The Freezer Fan should be running if the machine is not in defrost mode. If the refrigerator is warm and the compressor is running, the freezer fan should be running also. If not you are going to have to gain access to the freezer fan and check to see if it has 120 volts. If the fan is getting the proper voltage and is not running, replace the fan. If the fan is not getting voltage and the compressor is running, you more than likely have a problem with the defrost timer. Try turning the blade on the fan to see if they move freely. I have seen where a fan has developed rust and that prevented the motor from turning. It may start up if your get it a turn so watch your fingers. If it has rust and that's why it stopped, you should replace it anyway. It will just happen again. But at least your machine will work for the time being.
This complaint is usually associated with the following. Most cases this turns out to be a Freon issue. If the evaporator coils inside the freezer are only partially froze, the freezer cannot get down to the proper temperature. However, the refrigerator side doesn't need to be as cold, so it appears to be fine. When you have a compressor failure or a Freon issue it's best to have a professional repair the problem for you. It takes special tools and licenses to work with the Freon.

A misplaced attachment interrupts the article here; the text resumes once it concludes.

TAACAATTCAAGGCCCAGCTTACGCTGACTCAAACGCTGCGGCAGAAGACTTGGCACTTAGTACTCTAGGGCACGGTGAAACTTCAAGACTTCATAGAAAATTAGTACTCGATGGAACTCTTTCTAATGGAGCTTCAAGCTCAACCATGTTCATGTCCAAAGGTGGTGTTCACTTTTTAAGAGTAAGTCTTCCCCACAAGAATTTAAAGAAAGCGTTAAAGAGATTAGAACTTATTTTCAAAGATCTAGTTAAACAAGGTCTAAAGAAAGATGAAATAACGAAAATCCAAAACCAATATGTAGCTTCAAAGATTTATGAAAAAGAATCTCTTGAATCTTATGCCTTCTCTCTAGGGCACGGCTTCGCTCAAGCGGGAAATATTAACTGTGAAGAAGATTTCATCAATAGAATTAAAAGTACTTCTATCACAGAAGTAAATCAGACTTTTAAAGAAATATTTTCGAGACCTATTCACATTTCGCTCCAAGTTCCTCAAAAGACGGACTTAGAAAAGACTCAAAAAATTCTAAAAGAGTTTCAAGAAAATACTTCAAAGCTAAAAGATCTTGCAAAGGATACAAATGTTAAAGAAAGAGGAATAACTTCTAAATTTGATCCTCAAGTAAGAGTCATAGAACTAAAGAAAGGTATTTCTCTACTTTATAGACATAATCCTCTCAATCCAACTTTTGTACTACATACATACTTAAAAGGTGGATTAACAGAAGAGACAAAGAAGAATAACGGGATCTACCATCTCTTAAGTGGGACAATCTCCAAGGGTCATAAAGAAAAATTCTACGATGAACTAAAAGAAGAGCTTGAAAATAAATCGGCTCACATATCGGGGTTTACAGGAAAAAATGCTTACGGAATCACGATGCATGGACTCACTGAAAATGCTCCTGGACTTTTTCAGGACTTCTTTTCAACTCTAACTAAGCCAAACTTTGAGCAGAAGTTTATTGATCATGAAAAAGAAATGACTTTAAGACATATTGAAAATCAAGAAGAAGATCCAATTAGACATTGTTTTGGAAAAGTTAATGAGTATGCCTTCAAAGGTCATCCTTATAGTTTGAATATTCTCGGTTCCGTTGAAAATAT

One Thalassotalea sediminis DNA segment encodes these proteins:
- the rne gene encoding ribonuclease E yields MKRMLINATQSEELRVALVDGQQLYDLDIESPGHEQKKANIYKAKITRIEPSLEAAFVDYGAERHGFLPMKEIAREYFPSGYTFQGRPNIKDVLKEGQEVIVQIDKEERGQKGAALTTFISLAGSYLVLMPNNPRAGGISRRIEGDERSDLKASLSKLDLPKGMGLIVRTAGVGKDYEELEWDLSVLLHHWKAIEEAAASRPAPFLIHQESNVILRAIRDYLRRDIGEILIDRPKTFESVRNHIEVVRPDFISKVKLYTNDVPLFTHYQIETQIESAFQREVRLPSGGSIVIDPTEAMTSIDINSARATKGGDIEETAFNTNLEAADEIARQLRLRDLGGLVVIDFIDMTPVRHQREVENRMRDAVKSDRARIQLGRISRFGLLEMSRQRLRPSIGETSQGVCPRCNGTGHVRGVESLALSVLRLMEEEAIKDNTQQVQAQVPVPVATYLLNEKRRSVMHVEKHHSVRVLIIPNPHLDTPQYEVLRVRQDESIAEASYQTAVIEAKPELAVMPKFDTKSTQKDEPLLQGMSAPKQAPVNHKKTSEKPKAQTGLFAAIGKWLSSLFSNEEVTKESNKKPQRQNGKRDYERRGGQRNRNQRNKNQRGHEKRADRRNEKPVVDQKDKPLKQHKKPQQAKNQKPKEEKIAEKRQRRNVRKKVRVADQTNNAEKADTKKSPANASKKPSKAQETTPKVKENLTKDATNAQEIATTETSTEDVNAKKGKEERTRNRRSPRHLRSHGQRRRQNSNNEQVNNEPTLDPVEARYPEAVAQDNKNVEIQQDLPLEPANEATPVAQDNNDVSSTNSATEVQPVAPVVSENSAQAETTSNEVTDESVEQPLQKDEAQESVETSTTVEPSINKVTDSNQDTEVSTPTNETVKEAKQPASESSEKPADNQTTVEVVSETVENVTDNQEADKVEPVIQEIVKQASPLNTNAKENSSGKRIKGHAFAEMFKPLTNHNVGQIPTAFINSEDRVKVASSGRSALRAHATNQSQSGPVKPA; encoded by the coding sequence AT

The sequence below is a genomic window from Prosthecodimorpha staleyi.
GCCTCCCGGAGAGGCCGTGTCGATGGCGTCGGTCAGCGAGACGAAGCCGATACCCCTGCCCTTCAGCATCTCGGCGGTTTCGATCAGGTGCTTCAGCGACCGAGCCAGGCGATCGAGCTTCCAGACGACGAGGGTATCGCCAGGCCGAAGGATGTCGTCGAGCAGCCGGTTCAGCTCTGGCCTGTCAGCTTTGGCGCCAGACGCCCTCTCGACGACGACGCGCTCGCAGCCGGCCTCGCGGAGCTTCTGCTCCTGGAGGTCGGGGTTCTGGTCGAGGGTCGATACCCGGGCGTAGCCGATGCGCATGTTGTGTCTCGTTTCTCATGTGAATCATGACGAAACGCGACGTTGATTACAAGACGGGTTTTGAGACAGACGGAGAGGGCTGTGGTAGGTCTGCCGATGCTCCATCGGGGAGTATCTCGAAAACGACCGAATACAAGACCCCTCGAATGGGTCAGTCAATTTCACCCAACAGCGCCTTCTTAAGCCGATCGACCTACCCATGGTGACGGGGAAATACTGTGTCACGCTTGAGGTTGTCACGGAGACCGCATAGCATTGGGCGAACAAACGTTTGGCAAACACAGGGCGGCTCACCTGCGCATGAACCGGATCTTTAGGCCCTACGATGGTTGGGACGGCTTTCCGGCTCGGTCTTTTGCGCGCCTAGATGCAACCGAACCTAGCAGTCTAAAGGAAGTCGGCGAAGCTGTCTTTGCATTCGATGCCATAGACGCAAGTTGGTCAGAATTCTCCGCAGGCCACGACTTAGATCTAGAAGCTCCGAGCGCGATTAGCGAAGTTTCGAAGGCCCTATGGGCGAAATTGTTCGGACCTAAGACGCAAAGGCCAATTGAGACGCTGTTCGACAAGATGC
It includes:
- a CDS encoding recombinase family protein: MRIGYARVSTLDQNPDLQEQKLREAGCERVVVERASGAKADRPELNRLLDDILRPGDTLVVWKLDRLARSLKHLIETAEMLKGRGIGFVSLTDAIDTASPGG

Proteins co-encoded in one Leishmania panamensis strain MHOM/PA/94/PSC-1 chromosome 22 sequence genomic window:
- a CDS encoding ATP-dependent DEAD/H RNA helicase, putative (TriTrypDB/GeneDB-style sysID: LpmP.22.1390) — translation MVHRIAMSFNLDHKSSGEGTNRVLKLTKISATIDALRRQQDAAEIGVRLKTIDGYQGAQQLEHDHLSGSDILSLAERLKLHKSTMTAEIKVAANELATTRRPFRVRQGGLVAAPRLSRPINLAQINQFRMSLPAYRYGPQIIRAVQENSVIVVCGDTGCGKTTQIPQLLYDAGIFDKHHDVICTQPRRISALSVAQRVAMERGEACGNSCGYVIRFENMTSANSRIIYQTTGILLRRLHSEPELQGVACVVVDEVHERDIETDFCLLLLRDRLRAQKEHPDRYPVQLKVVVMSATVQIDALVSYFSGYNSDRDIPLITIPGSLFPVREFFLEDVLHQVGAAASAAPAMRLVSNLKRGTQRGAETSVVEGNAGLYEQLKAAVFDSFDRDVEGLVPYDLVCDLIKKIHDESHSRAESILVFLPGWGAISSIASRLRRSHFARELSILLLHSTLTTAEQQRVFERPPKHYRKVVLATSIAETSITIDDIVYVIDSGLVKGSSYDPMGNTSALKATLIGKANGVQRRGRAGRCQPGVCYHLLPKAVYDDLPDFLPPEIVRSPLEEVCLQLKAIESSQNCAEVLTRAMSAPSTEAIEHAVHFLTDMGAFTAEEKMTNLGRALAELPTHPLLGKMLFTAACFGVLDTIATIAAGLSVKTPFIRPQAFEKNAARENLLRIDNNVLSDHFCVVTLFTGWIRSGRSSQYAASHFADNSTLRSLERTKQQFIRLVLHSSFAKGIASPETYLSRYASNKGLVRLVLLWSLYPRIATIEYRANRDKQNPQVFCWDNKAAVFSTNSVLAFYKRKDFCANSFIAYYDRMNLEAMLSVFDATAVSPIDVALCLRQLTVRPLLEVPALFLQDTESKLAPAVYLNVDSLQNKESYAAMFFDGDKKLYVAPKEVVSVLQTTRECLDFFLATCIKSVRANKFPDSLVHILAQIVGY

Another thing that may cause the freezer to appear not to be working is the ice maker. If your freezer has an ice maker installed an you are not using it, make sure that it is turned off. The icemaker will continue to run through it's cycles even if there is not water. The only problem is that it goes through the cycles much faster. And every cycle it goes through the heater under the icemaker tray comes on. So anything that is close to the icemaker will thaw. Bread will not freeze in this case and your ice cream will stay soft. I encounter this all the time on the road and the call usually starts with, "My Freezer is not working right."
You may be at the early stage of defrost problem. The ice maker needs to be at a certain temperature to make ice. If something is going on inside the freezer and the temperature is to warm, No Ice production. Try putting a thermostat inside the freezer to see what the temperature is. It should be at least Zero. If not, turn the temperature of your refrigerator to the next coldest setting inside the freezer. Let it go for a day and see if the machine starts to make ice.